Astrobiology and Biocentrism
The term “biocentrism” is polysemicinas far asit has, at least, three different meanings. One of them is to be found in the field of Philosophy, another in the Environmental Sciences, and a third interpretation is also provided in the area of astrobiology. In the field of philosophy, the term “biocentrism”isused to describe that ethical theory which denies that human beings occupy a privileged position with respect to other living creatures, as well as humankind’s centrality as a source of universal values. Life at large is taken as the only source and holder of any value by biocentrism, which implies that humanity is displaced from its central position, and so biocentrism is anti-anthropocentric. This is the usage the term is given in the “deep ecology” and conservation movement, based on the theories developed by Aldo Leopold and Paul W. Taylor. The second use of “biocentrism” is opposed to that of “functionalism”. In this sense, these two designations refer to opposing views in the study and management of the environment, which, in turn, have generated two distinct scientific disciplines: population ecology and system ecology, respectively. Bearing this difference in mind, biocentrism is best characterized as focusing on organisms and taking the “biota” as its basic component. Besides, biocentrism relies on natural selection as its explanatory paradigm and defends biodiversity.
KeywordsEthical Theory Human Culture Environmental Ethic Opposing View Privileged Position
Unable to display preview. Download preview PDF.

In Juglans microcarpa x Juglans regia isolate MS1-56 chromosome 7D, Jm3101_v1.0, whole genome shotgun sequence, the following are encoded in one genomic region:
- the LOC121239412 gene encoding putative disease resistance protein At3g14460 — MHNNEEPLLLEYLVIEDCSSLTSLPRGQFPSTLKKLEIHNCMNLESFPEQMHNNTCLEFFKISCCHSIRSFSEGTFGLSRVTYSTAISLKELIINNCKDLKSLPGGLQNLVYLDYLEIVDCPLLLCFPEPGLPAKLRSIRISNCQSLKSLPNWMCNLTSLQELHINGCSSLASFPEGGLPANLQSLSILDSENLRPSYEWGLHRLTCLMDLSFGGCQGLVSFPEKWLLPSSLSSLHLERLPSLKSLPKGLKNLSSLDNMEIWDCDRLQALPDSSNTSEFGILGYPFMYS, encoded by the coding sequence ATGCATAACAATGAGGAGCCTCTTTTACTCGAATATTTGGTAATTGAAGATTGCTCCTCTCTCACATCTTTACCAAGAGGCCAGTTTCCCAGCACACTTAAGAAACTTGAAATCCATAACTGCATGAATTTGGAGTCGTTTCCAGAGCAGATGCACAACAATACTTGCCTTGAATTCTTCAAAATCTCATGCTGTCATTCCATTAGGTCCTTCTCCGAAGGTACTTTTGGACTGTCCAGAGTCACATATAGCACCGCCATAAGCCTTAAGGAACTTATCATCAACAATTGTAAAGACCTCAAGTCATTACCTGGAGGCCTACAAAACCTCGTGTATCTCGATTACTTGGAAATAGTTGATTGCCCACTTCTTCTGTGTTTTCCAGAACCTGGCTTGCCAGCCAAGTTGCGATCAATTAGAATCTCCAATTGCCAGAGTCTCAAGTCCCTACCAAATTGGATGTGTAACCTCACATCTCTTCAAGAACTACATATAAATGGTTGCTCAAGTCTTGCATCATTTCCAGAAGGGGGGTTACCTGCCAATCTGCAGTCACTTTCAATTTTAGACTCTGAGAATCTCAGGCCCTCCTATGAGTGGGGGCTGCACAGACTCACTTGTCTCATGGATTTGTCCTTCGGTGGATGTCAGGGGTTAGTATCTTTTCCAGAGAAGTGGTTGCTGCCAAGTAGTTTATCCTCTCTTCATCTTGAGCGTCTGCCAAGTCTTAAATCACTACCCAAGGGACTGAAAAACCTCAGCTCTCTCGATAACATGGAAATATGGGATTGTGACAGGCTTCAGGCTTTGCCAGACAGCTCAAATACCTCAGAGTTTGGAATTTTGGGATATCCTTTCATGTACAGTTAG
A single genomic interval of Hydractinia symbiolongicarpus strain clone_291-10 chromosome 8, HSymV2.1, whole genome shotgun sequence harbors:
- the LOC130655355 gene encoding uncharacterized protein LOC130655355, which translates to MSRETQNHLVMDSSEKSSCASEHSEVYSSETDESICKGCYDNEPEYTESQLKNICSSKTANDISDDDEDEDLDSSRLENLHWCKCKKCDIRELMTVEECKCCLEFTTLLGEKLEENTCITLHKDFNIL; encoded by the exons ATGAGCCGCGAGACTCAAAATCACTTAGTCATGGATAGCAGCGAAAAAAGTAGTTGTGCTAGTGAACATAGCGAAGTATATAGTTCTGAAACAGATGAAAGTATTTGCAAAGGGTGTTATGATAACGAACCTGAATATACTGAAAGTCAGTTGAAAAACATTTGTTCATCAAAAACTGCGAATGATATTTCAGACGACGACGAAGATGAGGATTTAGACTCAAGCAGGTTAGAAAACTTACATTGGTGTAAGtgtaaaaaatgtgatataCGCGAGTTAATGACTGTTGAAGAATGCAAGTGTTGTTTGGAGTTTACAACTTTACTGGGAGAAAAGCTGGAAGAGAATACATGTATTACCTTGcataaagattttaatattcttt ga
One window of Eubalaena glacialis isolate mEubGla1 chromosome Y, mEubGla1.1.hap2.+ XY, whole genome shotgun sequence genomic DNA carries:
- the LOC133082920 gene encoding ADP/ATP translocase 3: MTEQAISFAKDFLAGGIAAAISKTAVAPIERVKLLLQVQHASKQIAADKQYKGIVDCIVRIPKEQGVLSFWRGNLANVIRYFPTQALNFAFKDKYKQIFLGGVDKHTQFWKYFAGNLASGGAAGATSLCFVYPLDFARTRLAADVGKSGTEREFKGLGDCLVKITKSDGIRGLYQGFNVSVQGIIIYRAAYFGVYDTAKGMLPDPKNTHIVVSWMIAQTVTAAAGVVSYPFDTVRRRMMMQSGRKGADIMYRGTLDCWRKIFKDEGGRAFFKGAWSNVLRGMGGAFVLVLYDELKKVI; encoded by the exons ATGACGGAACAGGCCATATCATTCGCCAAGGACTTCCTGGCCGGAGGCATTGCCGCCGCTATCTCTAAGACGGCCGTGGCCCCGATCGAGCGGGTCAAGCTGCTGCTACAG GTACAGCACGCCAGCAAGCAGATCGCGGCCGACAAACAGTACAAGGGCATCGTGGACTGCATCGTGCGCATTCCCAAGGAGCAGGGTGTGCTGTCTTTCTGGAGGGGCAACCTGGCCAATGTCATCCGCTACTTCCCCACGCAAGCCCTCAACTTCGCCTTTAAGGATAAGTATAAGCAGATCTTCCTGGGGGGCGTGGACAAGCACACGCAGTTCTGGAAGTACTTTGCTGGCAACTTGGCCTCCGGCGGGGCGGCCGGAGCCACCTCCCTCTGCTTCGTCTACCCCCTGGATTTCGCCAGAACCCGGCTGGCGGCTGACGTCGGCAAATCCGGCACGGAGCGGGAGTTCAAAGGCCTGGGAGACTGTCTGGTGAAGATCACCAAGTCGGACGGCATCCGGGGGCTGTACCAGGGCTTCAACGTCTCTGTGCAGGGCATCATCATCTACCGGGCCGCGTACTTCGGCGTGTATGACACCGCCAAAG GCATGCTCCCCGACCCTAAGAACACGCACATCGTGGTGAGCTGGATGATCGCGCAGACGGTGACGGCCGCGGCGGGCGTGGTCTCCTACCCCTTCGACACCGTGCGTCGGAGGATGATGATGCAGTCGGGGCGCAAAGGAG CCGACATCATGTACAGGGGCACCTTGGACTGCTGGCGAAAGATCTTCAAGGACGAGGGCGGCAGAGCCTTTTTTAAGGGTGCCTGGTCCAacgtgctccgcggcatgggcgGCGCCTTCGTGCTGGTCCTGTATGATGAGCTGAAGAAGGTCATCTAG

- Aretxaga, R. (2003) La ciencia astrobiológica. Un nuevo reto para el humanismo del siglo XXI. Humanismo para el siglo XXI. Congreso Internacional (Bilbao, marzo 2003). Proceedings (CD-Rom), University of Deusto, Bilbao.Google Scholar
- Billingham, J., Heyns, R., Milne, D., Doyle, S., Klein, M., Heilbron, J., Ashkenazi, M., Michaud, M., Lutz, J. and Shostak, S. (eds.) (1994) Social Implications of the Detection of an Extraterrestrial Civilization, SETI Press, SETI Institute, California.Google Scholar
- Chela-Flores, J. (1998) Search for the Ascent of Microbial Life towards Intelligence in the Outer Solar System. In: R. Colombo, G. Giorello and E. Sindoni (eds.) Origin of the life in the universe. Edizioni New Press, Como, pp. 143–157.Google Scholar
- Chela-Flores, J. (2003) Marco cultural de la astrobiología. Letras de Deusto (University of Deusto, Bilbao, Spain) N° 98, Vol. XXXIII, January-March, pp. 199–215.Google Scholar
- Norton, B. G. (1984) Environmental Ethics and Weak Anthropocentrism, Environmental Ethics, 6, pp. 131–148.Google Scholar
- Dick, S. J. (1984) Plurality of Worlds: The Origins of the Extraterrestrial Life Debate from Democritus to Kant. Cambridge University Press.Google Scholar
- Tough, A. (ed.) (2000) When SETI Succeeds: The Impact of High-Information Contact, Foundation for the Future, Washington, USA.Google Scholar